How to Grow Pumpkin and SquashDOWNLOAD FILE
May 25, 2016
Pumpkin & Squash (Cucurbita pepo, Cucurbita maxima, Cucurbita moschata)
- Family: Cucurbitaceae (Cucurbits)
- Season: Warm
- Ease of growing: Medium
- Fertility needs: Medium
- Water needs: Medium
- Germination temperatures: 65°F to 100°F
- Germination time: 3 to 10 days
- Viability: 3 to 6 years
- Direct sow: late May to June
- Weeks to grow transplant: 3 to 4
- Start: late April to May
- Plant out: late May to June
- Typical spacing: 12” to 24” on 6’ rows
- Plants per square foot: 0.25 to .50
- Days to harvest: 50 to 125 from seed; 35 to 110 from transplants.
Squash varieties are classified as either summer or winter squash. Summer squash, including zucchini, is harvested when the fruit is immature. Winter squash is harvested after the fruit matures. Acorn, delicata and spaghetti squash are closely related to the summer squashes. Other winter squash, like butternut and buttercup, are botanically distinct. Pumpkins are grouped more by their size and use. There are giant pumpkins, pumpkins for pies and pumpkins for jack-o-lanterns.
Preparation and planting
Pumpkins and squash can be easily grown from seed. If transplanting, be careful to avoid disturbing the sensitive roots. Space summer squash and small-fruited winter squash closer together than large-fruited types.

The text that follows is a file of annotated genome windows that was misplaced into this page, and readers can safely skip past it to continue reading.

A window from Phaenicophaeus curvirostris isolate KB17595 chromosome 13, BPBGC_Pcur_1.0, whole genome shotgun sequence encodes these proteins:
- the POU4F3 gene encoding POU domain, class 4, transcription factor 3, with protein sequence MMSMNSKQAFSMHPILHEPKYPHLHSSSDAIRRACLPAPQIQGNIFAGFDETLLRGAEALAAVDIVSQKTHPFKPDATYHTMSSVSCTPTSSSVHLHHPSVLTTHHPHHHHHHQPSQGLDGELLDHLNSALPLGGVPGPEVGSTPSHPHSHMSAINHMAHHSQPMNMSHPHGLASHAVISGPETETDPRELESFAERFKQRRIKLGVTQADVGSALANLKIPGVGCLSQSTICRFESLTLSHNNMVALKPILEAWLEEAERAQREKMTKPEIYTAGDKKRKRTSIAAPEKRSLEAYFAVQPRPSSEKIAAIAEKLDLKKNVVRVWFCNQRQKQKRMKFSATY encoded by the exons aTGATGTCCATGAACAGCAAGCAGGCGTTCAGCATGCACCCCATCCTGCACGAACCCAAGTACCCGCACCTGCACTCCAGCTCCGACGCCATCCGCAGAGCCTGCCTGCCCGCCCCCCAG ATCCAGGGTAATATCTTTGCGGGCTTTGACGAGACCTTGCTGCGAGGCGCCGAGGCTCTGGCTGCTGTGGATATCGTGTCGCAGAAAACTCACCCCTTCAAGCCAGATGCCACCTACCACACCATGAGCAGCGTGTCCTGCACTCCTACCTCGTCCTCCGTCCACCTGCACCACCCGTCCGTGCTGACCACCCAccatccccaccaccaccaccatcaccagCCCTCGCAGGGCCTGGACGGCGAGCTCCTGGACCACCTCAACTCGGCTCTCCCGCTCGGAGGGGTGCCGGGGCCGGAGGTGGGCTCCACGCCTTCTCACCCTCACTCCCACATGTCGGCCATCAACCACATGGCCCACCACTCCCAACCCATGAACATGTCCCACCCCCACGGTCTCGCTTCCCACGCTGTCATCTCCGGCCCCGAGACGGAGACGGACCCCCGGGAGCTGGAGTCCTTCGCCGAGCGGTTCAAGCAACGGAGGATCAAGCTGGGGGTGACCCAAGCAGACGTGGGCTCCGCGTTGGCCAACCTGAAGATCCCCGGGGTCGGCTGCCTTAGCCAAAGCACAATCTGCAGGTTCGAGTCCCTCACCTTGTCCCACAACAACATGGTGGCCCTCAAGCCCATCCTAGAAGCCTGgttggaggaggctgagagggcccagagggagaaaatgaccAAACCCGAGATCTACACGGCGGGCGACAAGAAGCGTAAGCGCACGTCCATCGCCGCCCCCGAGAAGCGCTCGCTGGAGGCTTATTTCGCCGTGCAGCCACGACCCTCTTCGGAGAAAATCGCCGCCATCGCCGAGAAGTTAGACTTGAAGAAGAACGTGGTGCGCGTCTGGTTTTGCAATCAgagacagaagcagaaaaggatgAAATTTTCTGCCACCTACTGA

Floating row covers provide beneficial extra heat early in the season and protect squash and pumpkins from striped-cucumber beetles. However, be sure to remove the row covers once plants have flowered to allow insect pollination. To avoid weed problems in winter squash and pumpkins, keep soil well-weeded until just before vining. Subsequent weeds will be smothered by dense vines.
Insects: Seedcorn maggots, striped cucumber beetles, cutworms, squash bugs, thrips, aphids, squash vine borers
Diseases: Damping-off, bacterial wilt, powdery mildew, gummy stem blight, black rot, alternaria leaf spot, anthracnose, angular leaf spot, phytopthora, several mosaic viruses
Harvesting and storage
The time from seed to harvest varies greatly within this group. The first fruits from summer squash, such as zucchini, should be ready by early July. If no disease problems develop and fruits are harvested regularly, plants will continue to produce until frost. Harvest summer squash young, they are best when 10 inches or shorter. Winter squash and pumpkins take much longer to mature. Start picking after the vines decline. Allow them to cure in the field for two to three weeks before storing.
Developed by James Manning, Undergraduate Research Assistant, and Daniel Brainard, Vegetable Extension Specialist; MSU Department of Horticulture; Gary Heilig, MSU Extension educator.